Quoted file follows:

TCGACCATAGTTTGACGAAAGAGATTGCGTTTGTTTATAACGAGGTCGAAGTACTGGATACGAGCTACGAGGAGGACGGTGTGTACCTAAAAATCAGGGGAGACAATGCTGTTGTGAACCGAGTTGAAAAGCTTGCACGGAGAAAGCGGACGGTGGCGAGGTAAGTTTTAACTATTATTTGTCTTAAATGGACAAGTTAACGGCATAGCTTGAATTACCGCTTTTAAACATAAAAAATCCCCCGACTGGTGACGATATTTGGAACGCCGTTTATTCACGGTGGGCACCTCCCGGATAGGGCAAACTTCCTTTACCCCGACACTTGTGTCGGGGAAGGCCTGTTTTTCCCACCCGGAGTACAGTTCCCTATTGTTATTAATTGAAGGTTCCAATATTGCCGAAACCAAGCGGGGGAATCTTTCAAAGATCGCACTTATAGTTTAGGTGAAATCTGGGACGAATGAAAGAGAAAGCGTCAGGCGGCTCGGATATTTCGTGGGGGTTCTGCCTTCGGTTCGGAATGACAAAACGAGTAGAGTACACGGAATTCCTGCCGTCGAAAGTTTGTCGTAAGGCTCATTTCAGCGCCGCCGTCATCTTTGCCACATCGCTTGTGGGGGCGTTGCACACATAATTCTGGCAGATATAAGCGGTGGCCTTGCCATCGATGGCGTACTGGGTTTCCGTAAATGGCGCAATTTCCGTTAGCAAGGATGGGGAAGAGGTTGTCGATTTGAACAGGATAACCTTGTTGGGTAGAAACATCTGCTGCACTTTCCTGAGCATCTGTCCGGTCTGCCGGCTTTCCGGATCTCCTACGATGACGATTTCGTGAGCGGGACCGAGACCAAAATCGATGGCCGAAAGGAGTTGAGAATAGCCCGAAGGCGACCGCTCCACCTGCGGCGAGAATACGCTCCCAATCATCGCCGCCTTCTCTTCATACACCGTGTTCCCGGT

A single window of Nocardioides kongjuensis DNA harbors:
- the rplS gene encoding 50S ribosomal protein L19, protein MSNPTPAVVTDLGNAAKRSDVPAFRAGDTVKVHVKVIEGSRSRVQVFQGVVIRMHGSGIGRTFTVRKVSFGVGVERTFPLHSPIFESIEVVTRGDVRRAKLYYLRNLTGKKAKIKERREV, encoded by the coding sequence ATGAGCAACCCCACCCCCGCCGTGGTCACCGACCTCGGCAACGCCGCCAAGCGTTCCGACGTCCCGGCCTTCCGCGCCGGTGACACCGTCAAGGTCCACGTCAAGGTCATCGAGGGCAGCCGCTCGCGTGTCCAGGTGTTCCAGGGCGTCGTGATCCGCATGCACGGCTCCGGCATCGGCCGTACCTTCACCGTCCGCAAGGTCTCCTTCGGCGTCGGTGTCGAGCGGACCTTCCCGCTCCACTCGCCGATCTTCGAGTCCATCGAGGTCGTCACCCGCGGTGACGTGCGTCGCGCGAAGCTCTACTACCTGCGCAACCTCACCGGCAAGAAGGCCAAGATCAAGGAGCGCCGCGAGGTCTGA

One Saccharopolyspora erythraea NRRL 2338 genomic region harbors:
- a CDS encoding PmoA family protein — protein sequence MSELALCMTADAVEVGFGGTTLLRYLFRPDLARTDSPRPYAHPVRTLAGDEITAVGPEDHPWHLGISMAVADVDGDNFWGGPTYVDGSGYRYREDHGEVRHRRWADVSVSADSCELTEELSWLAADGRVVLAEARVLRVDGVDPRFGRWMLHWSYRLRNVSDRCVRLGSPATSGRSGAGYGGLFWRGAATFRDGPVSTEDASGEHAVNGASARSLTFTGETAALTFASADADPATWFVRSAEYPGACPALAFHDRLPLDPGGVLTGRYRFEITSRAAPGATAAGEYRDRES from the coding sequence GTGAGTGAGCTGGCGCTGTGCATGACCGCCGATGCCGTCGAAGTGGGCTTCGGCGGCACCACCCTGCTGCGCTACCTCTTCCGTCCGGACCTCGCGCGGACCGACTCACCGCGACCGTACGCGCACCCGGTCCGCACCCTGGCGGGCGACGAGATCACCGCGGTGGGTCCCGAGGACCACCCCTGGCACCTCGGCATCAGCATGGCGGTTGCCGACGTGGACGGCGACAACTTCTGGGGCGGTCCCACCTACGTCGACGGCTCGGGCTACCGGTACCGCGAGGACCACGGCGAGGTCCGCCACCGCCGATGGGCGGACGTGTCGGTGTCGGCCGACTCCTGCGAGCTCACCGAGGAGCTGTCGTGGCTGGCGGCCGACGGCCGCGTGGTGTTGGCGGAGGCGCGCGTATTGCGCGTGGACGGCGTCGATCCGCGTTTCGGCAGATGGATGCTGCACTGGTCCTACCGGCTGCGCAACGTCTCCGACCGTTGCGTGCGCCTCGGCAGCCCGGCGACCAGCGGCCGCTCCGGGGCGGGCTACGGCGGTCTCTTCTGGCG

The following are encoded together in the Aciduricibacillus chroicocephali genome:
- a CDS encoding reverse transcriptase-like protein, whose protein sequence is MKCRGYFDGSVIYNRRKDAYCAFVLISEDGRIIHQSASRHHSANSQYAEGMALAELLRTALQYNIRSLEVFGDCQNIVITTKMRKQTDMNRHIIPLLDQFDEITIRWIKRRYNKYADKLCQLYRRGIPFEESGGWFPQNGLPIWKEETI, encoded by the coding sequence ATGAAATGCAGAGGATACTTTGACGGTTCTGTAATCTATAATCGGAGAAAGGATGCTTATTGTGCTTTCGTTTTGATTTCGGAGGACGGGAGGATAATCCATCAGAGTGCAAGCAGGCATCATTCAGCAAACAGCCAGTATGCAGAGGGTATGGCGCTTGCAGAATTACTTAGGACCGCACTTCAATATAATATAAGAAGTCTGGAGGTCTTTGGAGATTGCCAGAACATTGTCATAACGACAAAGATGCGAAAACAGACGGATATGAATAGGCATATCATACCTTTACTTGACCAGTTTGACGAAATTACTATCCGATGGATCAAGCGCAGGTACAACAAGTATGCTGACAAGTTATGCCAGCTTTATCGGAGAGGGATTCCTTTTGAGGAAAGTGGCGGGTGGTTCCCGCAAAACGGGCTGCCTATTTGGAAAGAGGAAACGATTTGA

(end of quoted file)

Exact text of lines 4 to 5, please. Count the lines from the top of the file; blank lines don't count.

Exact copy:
One Saccharopolyspora erythraea NRRL 2338 genomic region harbors:
- a CDS encoding PmoA family protein — protein sequence MSELALCMTADAVEVGFGGTTLLRYLFRPDLARTDSPRPYAHPVRTLAGDEITAVGPEDHPWHLGISMAVADVDGDNFWGGPTYVDGSGYRYREDHGEVRHRRWADVSVSADSCELTEELSWLAADGRVVLAEARVLRVDGVDPRFGRWMLHWSYRLRNVSDRCVRLGSPATSGRSGAGYGGLFWRGAATFRDGPVSTEDASGEHAVNGASARSLTFTGETAALTFASADADPATWFVRSAEYPGACPALAFHDRLPLDPGGVLTGRYRFEITSRAAPGATAAGEYRDRES from the coding sequence GTGAGTGAGCTGGCGCTGTGCATGACCGCCGATGCCGTCGAAGTGGGCTTCGGCGGCACCACCCTGCTGCGCTACCTCTTCCGTCCGGACCTCGCGCGGACCGACTCACCGCGACCGTACGCGCACCCGGTCCGCACCCTGGCGGGCGACGAGATCACCGCGGTGGGTCCCGAGGACCACCCCTGGCACCTCGGCATCAGCATGGCGGTTGCCGACGTGGACGGCGACAACTTCTGGGGCGGTCCCACCTACGTCGACGGCTCGGGCTACCGGTACCGCGAGGACCACGGCGAGGTCCGCCACCGCCGATGGGCGGACGTGTCGGTGTCGGCCGACTCCTGCGAGCTCACCGAGGAGCTGTCGTGGCTGGCGGCCGACGGCCGCGTGGTGTTGGCGGAGGCGCGCGTATTGCGCGTGGACGGCGTCGATCCGCGTTTCGGCAGATGGATGCTGCACTGGTCCTACCGGCTGCGCAACGTCTCCGACCGTTGCGTGCGCCTCGGCAGCCCGGCGACCAGCGGCCGCTCCGGGGCGGGCTACGGCGGTCTCTTCTGGCG